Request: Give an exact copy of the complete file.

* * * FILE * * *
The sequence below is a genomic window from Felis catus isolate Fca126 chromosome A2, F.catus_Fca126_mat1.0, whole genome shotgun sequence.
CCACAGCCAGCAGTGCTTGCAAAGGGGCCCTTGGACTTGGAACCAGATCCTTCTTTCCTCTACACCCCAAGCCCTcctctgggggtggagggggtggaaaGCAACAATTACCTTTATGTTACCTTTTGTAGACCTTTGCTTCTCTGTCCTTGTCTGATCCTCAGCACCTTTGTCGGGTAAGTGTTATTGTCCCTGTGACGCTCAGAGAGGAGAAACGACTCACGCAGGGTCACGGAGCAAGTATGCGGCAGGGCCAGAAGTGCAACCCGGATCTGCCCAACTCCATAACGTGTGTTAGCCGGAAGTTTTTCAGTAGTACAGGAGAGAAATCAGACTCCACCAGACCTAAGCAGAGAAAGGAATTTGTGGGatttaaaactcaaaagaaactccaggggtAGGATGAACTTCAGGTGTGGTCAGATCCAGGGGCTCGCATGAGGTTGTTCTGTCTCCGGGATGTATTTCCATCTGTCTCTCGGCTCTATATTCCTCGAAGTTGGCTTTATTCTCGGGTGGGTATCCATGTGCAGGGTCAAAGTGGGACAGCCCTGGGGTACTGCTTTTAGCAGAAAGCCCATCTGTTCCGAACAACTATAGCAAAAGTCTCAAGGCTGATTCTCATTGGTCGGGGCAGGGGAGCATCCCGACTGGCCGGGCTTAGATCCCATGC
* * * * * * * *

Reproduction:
The sequence below is a genomic window from Felis catus isolate Fca126 chromosome A2, F.catus_Fca126_mat1.0, whole genome shotgun sequence.
CCACAGCCAGCAGTGCTTGCAAAGGGGCCCTTGGACTTGGAACCAGATCCTTCTTTCCTCTACACCCCAAGCCCTcctctgggggtggagggggtggaaaGCAACAATTACCTTTATGTTACCTTTTGTAGACCTTTGCTTCTCTGTCCTTGTCTGATCCTCAGCACCTTTGTCGGGTAAGTGTTATTGTCCCTGTGACGCTCAGAGAGGAGAAACGACTCACGCAGGGTCACGGAGCAAGTATGCGGCAGGGCCAGAAGTGCAACCCGGATCTGCCCAACTCCATAACGTGTGTTAGCCGGAAGTTTTTCAGTAGTACAGGAGAGAAATCAGACTCCACCAGACCTAAGCAGAGAAAGGAATTTGTGGGatttaaaactcaaaagaaactccaggggtAGGATGAACTTCAGGTGTGGTCAGATCCAGGGGCTCGCATGAGGTTGTTCTGTCTCCGGGATGTATTTCCATCTGTCTCTCGGCTCTATATTCCTCGAAGTTGGCTTTATTCTCGGGTGGGTATCCATGTGCAGGGTCAAAGTGGGACAGCCCTGGGGTACTGCTTTTAGCAGAAAGCCCATCTGTTCCGAACAACTATAGCAAAAGTCTCAAGGCTGATTCTCATTGGTCGGGGCAGGGGAGCATCCCGACTGGCCGGGCTTAGATCCCATGC